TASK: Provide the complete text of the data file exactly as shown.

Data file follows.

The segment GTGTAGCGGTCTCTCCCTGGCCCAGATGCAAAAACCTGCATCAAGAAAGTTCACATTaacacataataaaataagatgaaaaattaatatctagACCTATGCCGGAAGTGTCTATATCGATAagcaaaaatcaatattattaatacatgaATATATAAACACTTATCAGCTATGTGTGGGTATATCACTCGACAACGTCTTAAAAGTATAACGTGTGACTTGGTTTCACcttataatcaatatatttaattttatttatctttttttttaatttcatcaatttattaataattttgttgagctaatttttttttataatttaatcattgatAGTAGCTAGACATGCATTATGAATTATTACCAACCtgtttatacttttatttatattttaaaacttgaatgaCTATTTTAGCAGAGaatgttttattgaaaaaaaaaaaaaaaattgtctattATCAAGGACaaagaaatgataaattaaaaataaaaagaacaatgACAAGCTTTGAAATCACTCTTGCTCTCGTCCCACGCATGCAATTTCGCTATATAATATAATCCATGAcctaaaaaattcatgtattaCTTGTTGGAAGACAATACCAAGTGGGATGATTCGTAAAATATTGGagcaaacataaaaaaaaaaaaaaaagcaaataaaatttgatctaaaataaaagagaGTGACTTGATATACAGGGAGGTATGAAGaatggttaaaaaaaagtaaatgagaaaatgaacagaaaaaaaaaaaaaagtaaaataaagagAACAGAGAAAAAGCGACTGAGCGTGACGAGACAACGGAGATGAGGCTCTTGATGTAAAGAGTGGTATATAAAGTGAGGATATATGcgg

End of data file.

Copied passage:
The segment GTGTAGCGGTCTCTCCCTGGCCCAGATGCAAAAACCTGCATCAAGAAAGTTCACATTaacacataataaaataagatgaaaaattaatatctagACCTATGCCGGAAGTGTCTATATCGATAagcaaaaatcaatattattaatacatgaATATATAAACACTTATCAGCTATGTGTGGGTATATCACTCGACAACGTCTTAAAAGTATAACGTGTGACTTGGTTTCACcttataatcaatatatttaattttatttatctttttttttaatttcatcaatttattaataattttgttgagctaatttttttttataatttaatcattgatAGTAGCTAGACATGCATTATGAATTATTACCAACCtgtttatacttttatttatattttaaaacttgaatgaCTATTTTAGCAGAGaatgttttattgaaaaaaaaaaaaaaaattgtctattATCAAGGACaaagaaatgataaattaaaaataaaaagaacaatgACAAGCTTTGAAATCACTCTTGCTCTCGTCCCACGCATGCAATTTCGCTATATAATATAATCCATGAcctaaaaaattcatgtattaCTTGTTGGAAGACAATACCAAGTGGGATGATTCGTAAAATATTGGagcaaacataaaaaaaaaaaaaaaagcaaataaaatttgatctaaaataaaagagaGTGACTTGATATACAGGGAGGTATGAAGaatggttaaaaaaaagtaaatgagaaaatgaacagaaaaaaaaaaaaaagtaaaataaagagAACAGAGAAAAAGCGACTGAGCGTGACGAGACAACGGAGATGAGGCTCTTGATGTAAAGAGTGGTATATAAAGTGAGGATATATGcgg